A Defensive Investment In The Auto Industry

Matthew is a member of The Motley Fool Blog Network -- entries represent the personal opinion of the blogger and are not formally edited.

There are several ways that one can invest in the auto industry. The most obvious is through one of the automakers, like General Motors (NYSE: GM). You could also buy shares of a company that sells parts and accessories for cars, like AutoZone (NYSE: AZO). A less obvious play, and one that I would like to explore today is a used vehicle retailer, CarMax (NYSE: KMX), which operates a network of about 120 used car superstores.

Why CarMax?

CarMax is a way to play the auto sector somewhat defensively. While automakers tend to do very well in good economic times, used car dealers tend to do well in both good and bad economies. In good economies, more customers are able to afford to buy a used car that wouldn’t have been able to in worse times. In bad economies, a lot of customers who would prefer to buy new cars are forced to cut back on their spending and buy used, more affordable cars.

A Little Bit about the Company

CarMax sells primarily used cars; however, the company has added new car sales at a few of their locations. They also provide their own financial services through CarMax Auto Finance.

The company made a name for itself with its “no-haggle” price model, which consumers who despise used-car shopping embraced. CarMax won customers with its promise that the price tag in the window was “the” price; there was no need to play the normal games associated with negotiating for a used car. 

As well as CarMax has done over the years, there is still room for growth, and the market seems to acknowledge this with its valuation of the company. Despite being the largest used auto retailer in the U.S., CarMax only accounts for about 2% of the total used vehicles sold by dealers, leaving plenty of room to take market share from the traditional dealers, who, lets face it, many prospective car buyers dread having to deal with.

CarMax trades at a relatively high valuation of 25 times TTM earnings; however, this actually seems quite reasonable considering the growth potential of the company. The consensus calls for earnings of $2.08 per share for the current fiscal year (2014), and this is expected to rise to $2.33 and $2.67 in 2015 and 2016, respectively, for a 3-year average annual earnings growth rate of 12.6%. Worth mentioning is that unlike most companies, if the economic recovery performs worse than expected, these numbers could actually be higher for the reasons given earlier.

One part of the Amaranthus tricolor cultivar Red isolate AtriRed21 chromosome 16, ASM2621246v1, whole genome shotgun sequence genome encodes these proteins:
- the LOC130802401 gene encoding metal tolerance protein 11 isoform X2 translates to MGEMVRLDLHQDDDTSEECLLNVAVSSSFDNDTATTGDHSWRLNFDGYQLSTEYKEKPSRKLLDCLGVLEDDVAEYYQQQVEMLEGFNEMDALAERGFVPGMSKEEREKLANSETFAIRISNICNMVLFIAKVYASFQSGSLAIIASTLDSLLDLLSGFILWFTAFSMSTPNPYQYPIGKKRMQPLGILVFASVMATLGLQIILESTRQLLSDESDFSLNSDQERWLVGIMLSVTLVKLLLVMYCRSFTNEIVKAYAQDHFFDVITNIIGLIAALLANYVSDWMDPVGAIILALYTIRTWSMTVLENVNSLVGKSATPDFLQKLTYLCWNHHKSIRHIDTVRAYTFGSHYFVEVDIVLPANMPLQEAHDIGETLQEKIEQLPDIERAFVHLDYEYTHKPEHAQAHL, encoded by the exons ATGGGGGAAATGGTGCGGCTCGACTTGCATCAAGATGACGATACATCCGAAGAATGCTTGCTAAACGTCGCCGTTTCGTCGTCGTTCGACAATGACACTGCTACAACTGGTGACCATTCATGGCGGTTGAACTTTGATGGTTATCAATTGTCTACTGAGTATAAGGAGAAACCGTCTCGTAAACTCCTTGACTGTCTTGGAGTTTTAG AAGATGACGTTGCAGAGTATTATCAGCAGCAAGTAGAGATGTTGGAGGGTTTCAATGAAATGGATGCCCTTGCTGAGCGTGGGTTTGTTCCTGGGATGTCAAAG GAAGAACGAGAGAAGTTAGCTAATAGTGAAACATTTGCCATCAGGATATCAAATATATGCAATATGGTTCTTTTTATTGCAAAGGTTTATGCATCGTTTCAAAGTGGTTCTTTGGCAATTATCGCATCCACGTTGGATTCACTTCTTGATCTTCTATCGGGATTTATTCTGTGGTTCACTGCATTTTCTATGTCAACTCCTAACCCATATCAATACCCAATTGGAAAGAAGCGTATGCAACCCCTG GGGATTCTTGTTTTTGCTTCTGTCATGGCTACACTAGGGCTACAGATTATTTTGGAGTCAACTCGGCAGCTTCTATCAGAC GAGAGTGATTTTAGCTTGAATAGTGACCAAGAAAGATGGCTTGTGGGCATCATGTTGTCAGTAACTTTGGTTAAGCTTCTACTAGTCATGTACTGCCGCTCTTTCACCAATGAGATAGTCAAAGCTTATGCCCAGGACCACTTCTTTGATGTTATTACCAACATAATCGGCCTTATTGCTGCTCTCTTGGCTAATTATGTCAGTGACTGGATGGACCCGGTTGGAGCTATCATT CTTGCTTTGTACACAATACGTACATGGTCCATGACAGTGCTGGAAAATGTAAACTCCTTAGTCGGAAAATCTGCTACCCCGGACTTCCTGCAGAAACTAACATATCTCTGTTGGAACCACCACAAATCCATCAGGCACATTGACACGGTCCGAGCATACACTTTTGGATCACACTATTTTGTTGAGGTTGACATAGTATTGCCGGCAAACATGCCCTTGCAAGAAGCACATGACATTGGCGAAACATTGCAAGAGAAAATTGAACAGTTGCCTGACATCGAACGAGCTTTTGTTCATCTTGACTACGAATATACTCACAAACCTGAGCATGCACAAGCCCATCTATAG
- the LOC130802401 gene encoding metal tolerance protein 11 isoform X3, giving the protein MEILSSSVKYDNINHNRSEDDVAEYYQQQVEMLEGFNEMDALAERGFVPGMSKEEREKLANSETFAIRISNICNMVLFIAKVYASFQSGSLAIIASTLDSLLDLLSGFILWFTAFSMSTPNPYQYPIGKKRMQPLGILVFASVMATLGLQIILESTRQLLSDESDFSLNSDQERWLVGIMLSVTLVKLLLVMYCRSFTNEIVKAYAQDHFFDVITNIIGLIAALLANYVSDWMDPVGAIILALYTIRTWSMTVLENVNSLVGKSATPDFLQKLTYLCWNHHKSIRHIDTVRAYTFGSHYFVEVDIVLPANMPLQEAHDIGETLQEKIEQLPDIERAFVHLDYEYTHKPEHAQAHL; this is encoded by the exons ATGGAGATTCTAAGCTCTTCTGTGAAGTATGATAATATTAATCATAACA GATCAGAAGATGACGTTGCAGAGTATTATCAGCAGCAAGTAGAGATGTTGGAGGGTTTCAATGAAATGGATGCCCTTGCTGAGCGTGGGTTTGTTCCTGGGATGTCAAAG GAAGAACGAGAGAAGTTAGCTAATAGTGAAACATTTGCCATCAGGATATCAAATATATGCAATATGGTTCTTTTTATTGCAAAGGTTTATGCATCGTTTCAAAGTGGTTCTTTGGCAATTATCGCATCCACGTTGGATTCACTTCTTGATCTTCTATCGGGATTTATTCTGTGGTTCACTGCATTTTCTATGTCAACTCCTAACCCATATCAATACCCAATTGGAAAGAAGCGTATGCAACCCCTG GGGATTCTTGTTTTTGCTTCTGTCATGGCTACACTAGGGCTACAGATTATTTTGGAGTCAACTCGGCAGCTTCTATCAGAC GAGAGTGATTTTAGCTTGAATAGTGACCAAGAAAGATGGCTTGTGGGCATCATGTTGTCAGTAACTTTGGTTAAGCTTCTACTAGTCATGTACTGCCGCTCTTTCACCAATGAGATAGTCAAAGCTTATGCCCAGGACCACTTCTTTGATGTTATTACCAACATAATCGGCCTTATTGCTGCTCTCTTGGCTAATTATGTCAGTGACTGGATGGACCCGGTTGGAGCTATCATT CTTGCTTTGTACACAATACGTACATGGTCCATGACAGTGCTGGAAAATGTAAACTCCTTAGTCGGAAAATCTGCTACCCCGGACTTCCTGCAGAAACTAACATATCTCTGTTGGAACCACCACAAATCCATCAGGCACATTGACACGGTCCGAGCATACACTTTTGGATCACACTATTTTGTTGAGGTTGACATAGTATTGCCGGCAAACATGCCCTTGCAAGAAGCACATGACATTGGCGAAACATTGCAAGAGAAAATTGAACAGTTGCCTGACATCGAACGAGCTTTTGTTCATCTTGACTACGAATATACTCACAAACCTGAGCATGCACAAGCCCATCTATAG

General Motors: Cheap and Risky

General Motors became infamous a few years ago due to its bankruptcy and ensuing government bailout. The shares that trade now are of the “new GM” and the company still leaves a bad taste in some investors’ mouths. The truth is that bankruptcy may have been the best thing to happen to General Motors in a long time, and the company is more financially sound than they have been in decades, with a much lower cost structure and greatly reduced debt. 

While the company appears cheap at just 11.7 times TTM earnings and excellent growth is projected over the next three years, proceed with caution. General Motors still has a ways to go before the market will be convinced that its turnaround is for real. When a company that is projected to grow its earnings by more than 20% annually going forward trades for a valuation like GM’s, it’s usually for a reason. Don’t get me wrong, I think GM is a steal right now, but it is the riskiest of the three companies mentioned, by far.

AutoZone: The Stable Choice

AutoZone, on the other hand, may turn out to be the most stable. Despite how many new cars GM sells (or doesn't sell), or how many used cars CarMax sells, there will always be a market for parts and accessories. The largest auto parts and accessories retailer in the U.S., AutoZone has more than 5,000 stores, and has recently stepped up its international efforts, with their first store in Brazil now open.

AutoZone trades at a relatively low valuation of just over 15 times TTM earnings, which the consensus of analysts projects will rise at about 14% for the next few years. These numbers do look good, and with the aging American vehicle population, AutoZone should thrive for years to come.

What’s The Best Way to Play the Sector?

The best way to play the sector depends on your particular risk tolerance. For safety, AutoZone is probably the best, while GM has the best growth potential out of the three. For a good blend of growth and stability, and exposure to an aspect of the auto industry that works in both good times and bad, take a look at CarMax, which should thrive for the next several decades, no matter what the overall market or economy does. 

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Matthew Frankel has no position in any stocks mentioned. The Motley Fool recommends CarMax and General Motors. Try any of our Foolish newsletter services free for 30 days. We Fools may not all hold the same opinions, but we all believe that considering a diverse range of insights makes us better investors. The Motley Fool has a disclosure policy. Is this post wrong? Click here. Think you can do better? Join us and write your own!

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